I have many clothing items that I plan on donating to a local charitable/religious organization. I want to include the value of these items as a charitable deduction on my income tax, but I don't know how to calculate the value of these items. Do I use a percentage of the original Suggested Retail Price? Or a percentage of the price I paid for them?
2Turbotax will do this for you. They have a service which tells you what the value is for different clothing items.– Michael PryorJun 14, 2011 at 21:25
Thanks Michael. I use TurboTax as well. I will take a look at this feature.– Eric BelairJun 15, 2011 at 19:31
The value of your used clothes is the fair market value of the items. If you are donating to the salvation army or GoodWill you can walk through the store to an idea of what they are going to sell your items for or you could use something like this guide provided by the salvation army. For more information on donating items you can look at this publication from the IRS.
Keep in mind, the IRS shows on choice for "how valued" as "consignment shop value." The Goodwill guide is just that, a guide, low for some items (a man's $600 suit a few years old, hardly worn, is not worth just $72) and high for others (a black and white TV has no value. I could not find a charity that would even take a tube television. I left it on the sidewalk with a note that said "works" and it was gone, picked up by a passing car.)
In general, consignment shops will charge about 1/3 retail. For household items, check eBay listings to justify valuation.
1Congrats on breaking 10K reputation!– Alex BJun 15, 2011 at 20:29
I usually file my taxes with H&R Block's TaxCut software (now called H&R Block At Home).
H&R block provides a tool called DeductionPro that lets you enter quantities of various items donated (Men's T-Shirt, pair of Women's Shoes, etc), and it has pre-assigned values. So, it does all the math for you.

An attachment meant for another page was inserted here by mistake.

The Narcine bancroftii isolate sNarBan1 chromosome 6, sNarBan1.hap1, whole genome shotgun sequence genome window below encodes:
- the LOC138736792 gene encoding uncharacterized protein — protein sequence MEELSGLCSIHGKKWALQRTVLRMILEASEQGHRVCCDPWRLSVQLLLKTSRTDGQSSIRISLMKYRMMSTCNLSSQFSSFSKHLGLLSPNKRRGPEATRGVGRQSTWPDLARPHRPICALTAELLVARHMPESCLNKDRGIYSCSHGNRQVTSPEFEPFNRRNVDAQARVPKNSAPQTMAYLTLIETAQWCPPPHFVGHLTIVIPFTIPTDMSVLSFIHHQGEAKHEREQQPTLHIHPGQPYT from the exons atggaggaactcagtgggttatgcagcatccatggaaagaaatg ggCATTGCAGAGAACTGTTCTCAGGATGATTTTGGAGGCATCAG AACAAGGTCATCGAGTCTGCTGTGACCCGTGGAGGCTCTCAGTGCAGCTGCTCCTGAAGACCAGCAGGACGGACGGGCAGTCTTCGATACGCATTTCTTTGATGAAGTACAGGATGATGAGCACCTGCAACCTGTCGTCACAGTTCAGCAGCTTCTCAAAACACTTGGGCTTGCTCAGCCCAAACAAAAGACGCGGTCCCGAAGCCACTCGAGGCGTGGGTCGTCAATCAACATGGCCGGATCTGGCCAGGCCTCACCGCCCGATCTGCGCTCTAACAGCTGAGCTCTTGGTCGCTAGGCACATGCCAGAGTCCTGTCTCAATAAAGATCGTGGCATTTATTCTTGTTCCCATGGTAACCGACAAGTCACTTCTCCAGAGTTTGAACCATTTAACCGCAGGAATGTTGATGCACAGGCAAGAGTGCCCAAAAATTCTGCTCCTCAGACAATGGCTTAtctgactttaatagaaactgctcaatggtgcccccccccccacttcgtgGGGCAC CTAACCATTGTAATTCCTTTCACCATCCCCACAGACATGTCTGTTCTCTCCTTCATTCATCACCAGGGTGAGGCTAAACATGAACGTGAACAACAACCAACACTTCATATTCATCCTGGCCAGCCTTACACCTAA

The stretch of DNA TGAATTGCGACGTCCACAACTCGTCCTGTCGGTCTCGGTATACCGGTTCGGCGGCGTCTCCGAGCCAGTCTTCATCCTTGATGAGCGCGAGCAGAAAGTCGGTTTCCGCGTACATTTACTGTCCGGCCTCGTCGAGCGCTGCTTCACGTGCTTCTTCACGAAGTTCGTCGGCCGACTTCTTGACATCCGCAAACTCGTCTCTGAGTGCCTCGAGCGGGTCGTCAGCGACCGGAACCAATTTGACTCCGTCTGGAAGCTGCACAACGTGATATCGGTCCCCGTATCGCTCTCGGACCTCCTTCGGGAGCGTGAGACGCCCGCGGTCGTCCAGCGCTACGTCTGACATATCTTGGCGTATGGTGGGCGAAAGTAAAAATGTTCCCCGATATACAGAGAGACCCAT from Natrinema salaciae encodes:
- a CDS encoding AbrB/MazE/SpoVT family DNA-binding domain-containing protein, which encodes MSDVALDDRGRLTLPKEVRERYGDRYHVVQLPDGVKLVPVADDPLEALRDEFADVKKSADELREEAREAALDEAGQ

DeductionPro has a "printable" worksheet option, where it prints a list of all items and you can fill in the blanks. Before dropping off a donation, I usually print one of these worksheets, and mark down all of the items I will be donating. Afterward, I staple the worksheet to the receipt from Goodwill. When I do my taxes in April, I enter all of printed worksheets into DeductionPro.
The latest version of DeductionPro is web based, so I think you can use it to print worksheets even if you aren't an H&R Block customer. https://www.deductionpro.com/
I prefer to use a third-party tool vs coming up with my own valuation, because if the IRS ever questions me, I can blame H&R Block.
If you are a TurboTax user, they have a similar tool.
I'm just curious what you mean by "receipt from the Goodwill". Every time they ask me if I want a receipt and I say yes, instead of giving me a real receipt they give me this form that I'm apparently supposed to fill out myself. Which to me seems like proof of nothing, so I didn't even bother with it.– user12515Oct 18, 2019 at 17:34